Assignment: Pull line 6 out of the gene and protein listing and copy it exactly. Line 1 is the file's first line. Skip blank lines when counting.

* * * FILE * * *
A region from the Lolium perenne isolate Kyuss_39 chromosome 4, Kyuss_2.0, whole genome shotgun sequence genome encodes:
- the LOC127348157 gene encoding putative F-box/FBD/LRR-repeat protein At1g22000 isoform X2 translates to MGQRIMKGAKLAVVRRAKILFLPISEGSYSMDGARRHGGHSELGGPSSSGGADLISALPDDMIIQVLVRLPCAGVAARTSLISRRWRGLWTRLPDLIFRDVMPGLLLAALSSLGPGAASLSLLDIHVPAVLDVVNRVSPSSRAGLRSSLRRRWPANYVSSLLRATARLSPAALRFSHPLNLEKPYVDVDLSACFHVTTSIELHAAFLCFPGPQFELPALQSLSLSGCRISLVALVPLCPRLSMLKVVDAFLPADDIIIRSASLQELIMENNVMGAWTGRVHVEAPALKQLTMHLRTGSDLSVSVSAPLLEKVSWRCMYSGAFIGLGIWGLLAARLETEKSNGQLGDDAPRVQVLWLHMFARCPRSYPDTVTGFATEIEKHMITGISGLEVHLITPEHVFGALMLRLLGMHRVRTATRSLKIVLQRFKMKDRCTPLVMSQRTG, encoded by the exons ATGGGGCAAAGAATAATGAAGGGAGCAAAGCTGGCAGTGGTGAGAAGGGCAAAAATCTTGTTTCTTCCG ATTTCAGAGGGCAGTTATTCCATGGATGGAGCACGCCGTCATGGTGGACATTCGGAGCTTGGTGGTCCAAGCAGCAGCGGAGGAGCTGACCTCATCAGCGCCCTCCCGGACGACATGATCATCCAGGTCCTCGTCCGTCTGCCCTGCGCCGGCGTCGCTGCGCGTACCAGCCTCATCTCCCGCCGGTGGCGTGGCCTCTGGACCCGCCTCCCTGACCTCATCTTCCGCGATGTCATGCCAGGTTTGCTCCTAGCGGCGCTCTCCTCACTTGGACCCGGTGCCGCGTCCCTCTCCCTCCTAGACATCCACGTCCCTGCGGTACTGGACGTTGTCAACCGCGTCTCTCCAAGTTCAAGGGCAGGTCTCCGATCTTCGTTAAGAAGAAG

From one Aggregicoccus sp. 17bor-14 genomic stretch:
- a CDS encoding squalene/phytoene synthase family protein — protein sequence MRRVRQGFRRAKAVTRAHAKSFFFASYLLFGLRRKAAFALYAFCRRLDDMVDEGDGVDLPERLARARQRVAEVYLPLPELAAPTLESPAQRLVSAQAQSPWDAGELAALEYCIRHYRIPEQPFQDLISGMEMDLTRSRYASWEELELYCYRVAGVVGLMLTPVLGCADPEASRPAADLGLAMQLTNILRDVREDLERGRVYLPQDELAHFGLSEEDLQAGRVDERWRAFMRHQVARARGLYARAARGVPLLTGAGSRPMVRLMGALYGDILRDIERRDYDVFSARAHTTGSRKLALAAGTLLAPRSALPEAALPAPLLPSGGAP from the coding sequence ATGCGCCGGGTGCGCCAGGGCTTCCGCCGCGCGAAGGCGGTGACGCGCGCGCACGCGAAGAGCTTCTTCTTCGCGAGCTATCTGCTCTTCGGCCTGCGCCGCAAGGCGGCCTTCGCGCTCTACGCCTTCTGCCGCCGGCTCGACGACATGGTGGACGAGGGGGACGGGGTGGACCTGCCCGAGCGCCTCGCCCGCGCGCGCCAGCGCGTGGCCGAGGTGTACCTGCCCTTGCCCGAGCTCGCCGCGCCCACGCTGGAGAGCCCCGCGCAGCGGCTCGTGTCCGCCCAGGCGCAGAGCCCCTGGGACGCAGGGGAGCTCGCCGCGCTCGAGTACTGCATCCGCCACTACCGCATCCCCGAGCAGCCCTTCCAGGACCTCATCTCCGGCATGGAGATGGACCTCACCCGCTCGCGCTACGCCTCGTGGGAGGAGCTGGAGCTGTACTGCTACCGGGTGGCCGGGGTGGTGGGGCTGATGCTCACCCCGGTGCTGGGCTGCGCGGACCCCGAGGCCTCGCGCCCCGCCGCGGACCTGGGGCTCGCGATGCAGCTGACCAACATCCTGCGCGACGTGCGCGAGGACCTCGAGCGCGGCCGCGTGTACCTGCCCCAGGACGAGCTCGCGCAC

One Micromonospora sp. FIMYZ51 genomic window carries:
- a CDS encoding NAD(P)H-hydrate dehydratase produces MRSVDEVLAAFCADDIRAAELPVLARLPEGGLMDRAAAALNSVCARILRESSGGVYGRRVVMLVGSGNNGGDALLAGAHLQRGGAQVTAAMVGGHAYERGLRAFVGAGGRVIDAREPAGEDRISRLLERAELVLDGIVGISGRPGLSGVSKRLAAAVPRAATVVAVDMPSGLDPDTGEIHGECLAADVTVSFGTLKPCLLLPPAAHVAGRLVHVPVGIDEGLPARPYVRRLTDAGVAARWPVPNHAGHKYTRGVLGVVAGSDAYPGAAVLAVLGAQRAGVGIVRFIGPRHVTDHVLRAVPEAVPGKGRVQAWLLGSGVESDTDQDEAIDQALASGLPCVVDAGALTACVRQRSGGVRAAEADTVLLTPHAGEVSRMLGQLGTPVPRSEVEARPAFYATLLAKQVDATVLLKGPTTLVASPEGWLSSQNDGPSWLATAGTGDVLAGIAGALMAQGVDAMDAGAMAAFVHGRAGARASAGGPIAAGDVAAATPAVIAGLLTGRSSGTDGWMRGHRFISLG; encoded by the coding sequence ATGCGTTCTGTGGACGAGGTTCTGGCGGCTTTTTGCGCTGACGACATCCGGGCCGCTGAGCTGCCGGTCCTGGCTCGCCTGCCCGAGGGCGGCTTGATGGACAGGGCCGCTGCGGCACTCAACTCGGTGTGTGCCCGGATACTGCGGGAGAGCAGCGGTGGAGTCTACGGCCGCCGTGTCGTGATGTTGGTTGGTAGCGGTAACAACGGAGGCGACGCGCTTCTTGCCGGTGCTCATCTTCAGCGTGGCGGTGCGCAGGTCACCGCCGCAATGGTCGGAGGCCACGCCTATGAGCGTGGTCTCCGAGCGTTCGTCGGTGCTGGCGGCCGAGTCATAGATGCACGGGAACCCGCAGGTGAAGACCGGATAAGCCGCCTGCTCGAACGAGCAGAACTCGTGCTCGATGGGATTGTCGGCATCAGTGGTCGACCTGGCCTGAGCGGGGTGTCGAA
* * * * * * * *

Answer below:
- a CDS encoding NAD(P)H-hydrate dehydratase produces MRSVDEVLAAFCADDIRAAELPVLARLPEGGLMDRAAAALNSVCARILRESSGGVYGRRVVMLVGSGNNGGDALLAGAHLQRGGAQVTAAMVGGHAYERGLRAFVGAGGRVIDAREPAGEDRISRLLERAELVLDGIVGISGRPGLSGVSKRLAAAVPRAATVVAVDMPSGLDPDTGEIHGECLAADVTVSFGTLKPCLLLPPAAHVAGRLVHVPVGIDEGLPARPYVRRLTDAGVAARWPVPNHAGHKYTRGVLGVVAGSDAYPGAAVLAVLGAQRAGVGIVRFIGPRHVTDHVLRAVPEAVPGKGRVQAWLLGSGVESDTDQDEAIDQALASGLPCVVDAGALTACVRQRSGGVRAAEADTVLLTPHAGEVSRMLGQLGTPVPRSEVEARPAFYATLLAKQVDATVLLKGPTTLVASPEGWLSSQNDGPSWLATAGTGDVLAGIAGALMAQGVDAMDAGAMAAFVHGRAGARASAGGPIAAGDVAAATPAVIAGLLTGRSSGTDGWMRGHRFISLG; encoded by the coding sequence ATGCGTTCTGTGGACGAGGTTCTGGCGGCTTTTTGCGCTGACGACATCCGGGCCGCTGAGCTGCCGGTCCTGGCTCGCCTGCCCGAGGGCGGCTTGATGGACAGGGCCGCTGCGGCACTCAACTCGGTGTGTGCCCGGATACTGCGGGAGAGCAGCGGTGGAGTCTACGGCCGCCGTGTCGTGATGTTGGTTGGTAGCGGTAACAACGGAGGCGACGCGCTTCTTGCCGGTGCTCATCTTCAGCGTGGCGGTGCGCAGGTCACCGCCGCAATGGTCGGAGGCCACGCCTATGAGCGTGGTCTCCGAGCGTTCGTCGGTGCTGGCGGCCGAGTCATAGATGCACGGGAACCCGCAGGTGAAGACCGGATAAGCCGCCTGCTCGAACGAGCAGAACTCGTGCTCGATGGGATTGTCGGCATCAGTGGTCGACCTGGCCTGAGCGGGGTGTCGAA